Injured boy let down by the law

2017-08-09 11:15
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Durban - A young boy who suffered a head injury after being knocked down by a car 11 years ago has been let down by the law after his attorney first accepted a paltry Road Accident Fund settlement and then apparently stole the money.

While the fund considers the matter closed, new lawyers are now attempting to make good and reopen the case to secure a  better pay-out for the child.

This week, Durban high court Judge Rashid Vahed ordered the court-appointed curator handling the matter to further investigate what had been done to recover the money from the original attorney, who is named as “Bashin Naicker”.

“It seems the attorney was paid and stole the money? Has he been questioned about this?” the judge commented.

It is believed that “Bashin Naicker” is Koobashan Naicker, an attorney who ran a busy practice  in Durban North dealing mainly with RAF claims.

He was disbarred in 2011 for stealing trust fund money.

At the time, the Attorneys Fidelity Fund said it had received more than 300 claims involving more than R5 million from his former clients and the fund had already paid out about R2.5m in compensation.

Naicker was the cause of a multiple vehicle pile-up on Durban’s Athlone Bridge in March 2011 in which three people, - a mom and her young son and a dance teacher - were killed.

He eventually pleaded guilty to charges of culpable homicide, admitting he had been drinking and taking cocaine on that day.

In 2014 he was sentenced to serve six years imprisonment.

News24 has confirmed with prison authorities that he was paroled earlier this year. He could not be reached for comment.

Naicker abandoned his practice around the time of the accident.

According to documents available at that time, the Road Accident Fund had paid out R11m to him between September 2008 and March 2011 but very little of this money was paid over to clients. Instead it had been transferred from his trust fund into his personal business account.

At one time, in spite of handling hundreds of claims, there was only R950 in his trust account.

It appears that Naicker was never charged criminally for allegedly raiding his trust account and leaving his clients high and dry.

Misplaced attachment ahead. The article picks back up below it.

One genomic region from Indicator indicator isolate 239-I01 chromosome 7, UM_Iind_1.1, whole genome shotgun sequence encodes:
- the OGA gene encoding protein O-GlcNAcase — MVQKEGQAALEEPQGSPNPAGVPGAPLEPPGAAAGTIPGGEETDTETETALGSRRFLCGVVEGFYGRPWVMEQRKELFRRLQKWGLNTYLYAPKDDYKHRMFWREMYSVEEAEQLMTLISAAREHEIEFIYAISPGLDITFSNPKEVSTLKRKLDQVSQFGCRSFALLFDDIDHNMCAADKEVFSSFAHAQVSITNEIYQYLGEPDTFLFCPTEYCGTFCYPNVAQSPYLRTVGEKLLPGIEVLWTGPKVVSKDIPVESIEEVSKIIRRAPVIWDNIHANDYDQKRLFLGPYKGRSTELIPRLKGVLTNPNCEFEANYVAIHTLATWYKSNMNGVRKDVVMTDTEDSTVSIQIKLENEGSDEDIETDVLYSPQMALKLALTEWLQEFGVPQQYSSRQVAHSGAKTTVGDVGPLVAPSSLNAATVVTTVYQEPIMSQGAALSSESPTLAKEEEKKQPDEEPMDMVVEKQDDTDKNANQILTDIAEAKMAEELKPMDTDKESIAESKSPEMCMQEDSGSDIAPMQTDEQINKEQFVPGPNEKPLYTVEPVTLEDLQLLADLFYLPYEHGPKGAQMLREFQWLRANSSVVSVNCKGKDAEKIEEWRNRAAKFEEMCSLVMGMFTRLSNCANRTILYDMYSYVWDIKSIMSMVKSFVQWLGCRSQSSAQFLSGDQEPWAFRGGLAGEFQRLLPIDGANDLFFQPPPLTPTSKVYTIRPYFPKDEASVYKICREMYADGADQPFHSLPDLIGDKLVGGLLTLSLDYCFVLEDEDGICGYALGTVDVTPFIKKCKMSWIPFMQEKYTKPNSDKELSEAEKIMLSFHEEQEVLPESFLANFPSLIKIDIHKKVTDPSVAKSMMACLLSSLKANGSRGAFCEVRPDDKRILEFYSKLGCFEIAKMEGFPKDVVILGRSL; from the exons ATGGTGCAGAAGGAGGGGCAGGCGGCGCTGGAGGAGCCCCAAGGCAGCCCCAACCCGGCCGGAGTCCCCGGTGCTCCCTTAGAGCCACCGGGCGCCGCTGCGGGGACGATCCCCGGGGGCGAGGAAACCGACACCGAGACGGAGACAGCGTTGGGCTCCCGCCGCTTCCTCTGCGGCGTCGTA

KwaZulu-Natal law society chairman Umesh Jiven told News24:“All cases involving theft and fraud detected by the law society and which usually result in the striking off of the attorney's name from the roll of attorneys are referred to the South African police services for investigation and prosecution. 

“Unfortunately, we have found that either the police or the Department of Justice are very slow in following up with the investigation and prosecution process.”

In her affidavit, the child’s mother - who cannot be named to protect his identity - said her son had been knocked over in November 2006, when he was four year’s old.
He suffered a injuries to his  head and broke his leg.

She said she instructed “Bashin Naicker” attorneys to sue the fund and get compensation but she heard nothing back from them.

In October 2011, she then approached Errol Sibiya of Berkowitz Cohen & Wartski. Only then did she discover that the claim had been lodged by Naicker and the fund had paid out R50 000 in compensation which she had never received.

The amount was “wholly unfair” considering his medical condition.

“The trifling amount bears no realistic relationship to the measure of damages.”

Medical reports attached to the court documents show that the boy is struggling at school and has failed several grades.

“His post-traumatic complaints are significant and debilitating and may indicate a significant head injury,” a report said.

In her report, curator Michelle Moodley said from her own investigations the R50 000 accepted by Naicker “is miniscule in comparison the child’s injuries and suffering”.

Referring to case law, she said in other matters involving brain injuries, the fund had paid out between R750 000 and R100 000 in general damages.

“Given the child’s age and the fact that there is no indication that his life span has been affected, the cost of pain medication for life even at a modest amount of R100 a month, would cost more than the R50 000 agreed.

“There are good grounds to set aside the settlement agreement entered into by Naicker and the fund,” she said.

The matter was adjourned for the curator to file a further report.


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